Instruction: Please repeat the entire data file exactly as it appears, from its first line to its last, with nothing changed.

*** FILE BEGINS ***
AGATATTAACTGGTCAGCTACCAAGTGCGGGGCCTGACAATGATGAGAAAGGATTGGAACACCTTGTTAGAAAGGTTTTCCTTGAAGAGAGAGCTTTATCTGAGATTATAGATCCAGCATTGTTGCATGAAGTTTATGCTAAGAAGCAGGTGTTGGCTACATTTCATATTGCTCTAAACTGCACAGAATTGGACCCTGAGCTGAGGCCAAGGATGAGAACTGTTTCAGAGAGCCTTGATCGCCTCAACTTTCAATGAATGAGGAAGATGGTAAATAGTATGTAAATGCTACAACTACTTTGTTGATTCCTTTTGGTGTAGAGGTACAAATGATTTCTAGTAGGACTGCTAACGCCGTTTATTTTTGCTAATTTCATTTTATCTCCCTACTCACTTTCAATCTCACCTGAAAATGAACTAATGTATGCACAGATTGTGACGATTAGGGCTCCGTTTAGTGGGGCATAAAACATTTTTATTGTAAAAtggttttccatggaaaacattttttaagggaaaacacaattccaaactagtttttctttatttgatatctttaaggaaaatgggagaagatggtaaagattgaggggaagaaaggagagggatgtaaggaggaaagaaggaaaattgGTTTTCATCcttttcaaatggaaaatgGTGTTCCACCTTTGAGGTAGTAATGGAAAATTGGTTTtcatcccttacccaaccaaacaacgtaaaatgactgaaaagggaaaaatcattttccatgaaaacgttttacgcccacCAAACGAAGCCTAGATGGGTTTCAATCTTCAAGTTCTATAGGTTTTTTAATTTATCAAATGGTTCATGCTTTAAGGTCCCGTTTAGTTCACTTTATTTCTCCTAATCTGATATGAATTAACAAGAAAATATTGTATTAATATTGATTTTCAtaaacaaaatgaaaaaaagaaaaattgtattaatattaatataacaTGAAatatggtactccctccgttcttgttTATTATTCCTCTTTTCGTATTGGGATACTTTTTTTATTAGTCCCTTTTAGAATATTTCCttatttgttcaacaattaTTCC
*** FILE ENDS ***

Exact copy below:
AGATATTAACTGGTCAGCTACCAAGTGCGGGGCCTGACAATGATGAGAAAGGATTGGAACACCTTGTTAGAAAGGTTTTCCTTGAAGAGAGAGCTTTATCTGAGATTATAGATCCAGCATTGTTGCATGAAGTTTATGCTAAGAAGCAGGTGTTGGCTACATTTCATATTGCTCTAAACTGCACAGAATTGGACCCTGAGCTGAGGCCAAGGATGAGAACTGTTTCAGAGAGCCTTGATCGCCTCAACTTTCAATGAATGAGGAAGATGGTAAATAGTATGTAAATGCTACAACTACTTTGTTGATTCCTTTTGGTGTAGAGGTACAAATGATTTCTAGTAGGACTGCTAACGCCGTTTATTTTTGCTAATTTCATTTTATCTCCCTACTCACTTTCAATCTCACCTGAAAATGAACTAATGTATGCACAGATTGTGACGATTAGGGCTCCGTTTAGTGGGGCATAAAACATTTTTATTGTAAAAtggttttccatggaaaacattttttaagggaaaacacaattccaaactagtttttctttatttgatatctttaaggaaaatgggagaagatggtaaagattgaggggaagaaaggagagggatgtaaggaggaaagaaggaaaattgGTTTTCATCcttttcaaatggaaaatgGTGTTCCACCTTTGAGGTAGTAATGGAAAATTGGTTTtcatcccttacccaaccaaacaacgtaaaatgactgaaaagggaaaaatcattttccatgaaaacgttttacgcccacCAAACGAAGCCTAGATGGGTTTCAATCTTCAAGTTCTATAGGTTTTTTAATTTATCAAATGGTTCATGCTTTAAGGTCCCGTTTAGTTCACTTTATTTCTCCTAATCTGATATGAATTAACAAGAAAATATTGTATTAATATTGATTTTCAtaaacaaaatgaaaaaaagaaaaattgtattaatattaatataacaTGAAatatggtactccctccgttcttgttTATTATTCCTCTTTTCGTATTGGGATACTTTTTTTATTAGTCCCTTTTAGAATATTTCCttatttgttcaacaattaTTCC